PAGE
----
They also ignore the fact that some of the early, ardent advocates of inclusion have recanted. Take, for example, Mary Warnock’s change of position, as noted in this entry over on Teach Effectively:

Mary Warnock, the individual most responsible for promoting inclusionary policies and practices in Britain, has said that the effort to include students with disabilities in mainstream schools has “Has gone too far. It was a sort of bright idea of the 1970s but by now it has become a kind of mantra and it really isn’t working.”

For some students, inclusive schooling is just fine, but when it becomes the de facto standard, then it butts heads directly with IDEA’s foundational idea: individualization. When inclusion is invoked in cases such as Miguel’s, ideology trumps reason.

Mr. Matthews wondered whether a charter school for students with LD would be a solution. I suspect that one based on evidence about effective instructional procedures and practices (and there is plenty of research documenting them) would be beneficial for those students. But, those same methods could be put into practice in the public schools. A major impediment to doing so, in my estimation, is our current emphasis on how special education is something to be avoided, that it’s broken, wrong, misguided, and undesirable.

Another reason that the charter might work is that it might be freed from the shackles of ideologically-driven education. But I can already hear the howls about how awful such a school would be. The ideologues would complain that it was separatist, inconsistent with the real world, too expensive, and so forth.

Link to Mr. Matthews’ article.

Gerber, M. (2000). An appreciation of learning disabilities: The value of blue-green algae. Exceptionality, 8, 29-42.

Lloyd, J. W., & Hallahan, D. P. (2005). Going forward: How the field of learning disabilities has and will contribute to education. Learning Disability Quarterly, 28, 133-136.

JLD on professional development


JLD cover

The Journal of Learning Disabilities for September-October 2009 features a special series of articles about the teaching of reading teaching. Issue editors R. Malatesha Joshi and Anne E. Cunningham put together a set of articles by stellar authorities in the area of reading to examine “Perceptions and Reality: What We Know About the Quality of Literacy Instruction.”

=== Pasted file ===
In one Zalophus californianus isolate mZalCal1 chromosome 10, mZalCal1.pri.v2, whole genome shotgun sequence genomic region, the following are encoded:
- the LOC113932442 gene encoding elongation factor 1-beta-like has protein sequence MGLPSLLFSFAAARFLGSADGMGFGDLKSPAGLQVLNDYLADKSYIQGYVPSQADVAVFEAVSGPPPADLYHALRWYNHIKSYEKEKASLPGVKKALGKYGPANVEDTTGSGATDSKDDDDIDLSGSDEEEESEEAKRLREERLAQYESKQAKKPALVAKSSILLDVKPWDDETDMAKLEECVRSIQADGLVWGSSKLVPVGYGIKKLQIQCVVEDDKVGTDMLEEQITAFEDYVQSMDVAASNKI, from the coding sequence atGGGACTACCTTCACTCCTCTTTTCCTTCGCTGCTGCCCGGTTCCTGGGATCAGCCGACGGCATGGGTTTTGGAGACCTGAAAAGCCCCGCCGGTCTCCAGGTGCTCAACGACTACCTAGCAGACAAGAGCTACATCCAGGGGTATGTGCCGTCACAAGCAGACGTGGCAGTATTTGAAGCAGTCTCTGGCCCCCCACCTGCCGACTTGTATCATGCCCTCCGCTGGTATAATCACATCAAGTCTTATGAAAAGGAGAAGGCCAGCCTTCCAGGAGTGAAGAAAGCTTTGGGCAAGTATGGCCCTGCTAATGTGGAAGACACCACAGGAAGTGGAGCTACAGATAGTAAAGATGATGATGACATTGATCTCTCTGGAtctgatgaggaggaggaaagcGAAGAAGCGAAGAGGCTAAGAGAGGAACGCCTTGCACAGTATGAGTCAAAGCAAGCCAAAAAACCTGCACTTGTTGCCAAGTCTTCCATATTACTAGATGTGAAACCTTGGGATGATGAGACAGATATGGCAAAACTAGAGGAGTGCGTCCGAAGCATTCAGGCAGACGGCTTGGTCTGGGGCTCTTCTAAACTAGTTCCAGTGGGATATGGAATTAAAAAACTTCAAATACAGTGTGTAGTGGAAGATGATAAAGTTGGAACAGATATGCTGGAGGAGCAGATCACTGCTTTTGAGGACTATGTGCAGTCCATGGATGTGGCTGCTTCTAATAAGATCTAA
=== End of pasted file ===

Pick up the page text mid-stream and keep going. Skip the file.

Moats, L. (2009). Still wanted: Teachers with knowledge of language. Journal of Learning Disabilities, 42, 387-391.

Joshi, R. M., Binks, E., Hougen, M., Dahlgren M. E., Ocker-Dean, E., & Smith, D. L. (2009). Why elementary teachers might be inadequately prepared to teach reading. Journal of Learning Disabilities, 42, 392-402.[Link]

Podhajski, B., Mather, N., Nathan, J., & Sammons, J. (2009). Professional development in scientifically based reading instruction: Teacher knowledge and reading outcomes Journal of Learning Disabilities, 42, 403-417. [Link]

Cunningham, A. E., Zibulsky, J., Stanovich, K. E., & Stanovich, P. J. (2009). How teachers would spend their time teaching language arts: The mismatch between self-reported and best practices. Journal of Learning Disabilities, 42, 418-430. [Link]

Spear-Swerling, L. (2009). A literacy tutoring experience for prospective special educators and struggling second graders. Journal of Learning Disabilities, 42, 431-443. [Link]

Kaiser, L., Rosenfield, S., & Gravois, T. (2009). Teachers’ perception of satisfaction, skill development, and skill application after instructional consultation services. Journal of Learning Disabilities, 42, 444-457.[Link]

Joshi, R. M., Binks, E., Graham, L., Ocker-Dean, E., Smith, D. L., & Boulware-Gooden, R. (2009). Do textbooks used in university reading education courses conform to the instructional recommendations of the National Reading Panel? Journal of Learning Disabilities, 42, 458-463. [Link]

Stotsky, S. (2009). Licensure tests for special education teachers: How well they assess knowledge of reading instruction and mathematics. Journal of Learning Disabilities, 42, 464-474. [Link]

Lyon, G. R., & Weiser, B. (2009). Teacher knowledge, instructional expertise, and the development of reading proficiency. Journal of Learning Disabilities, 42, 475-480.[Link]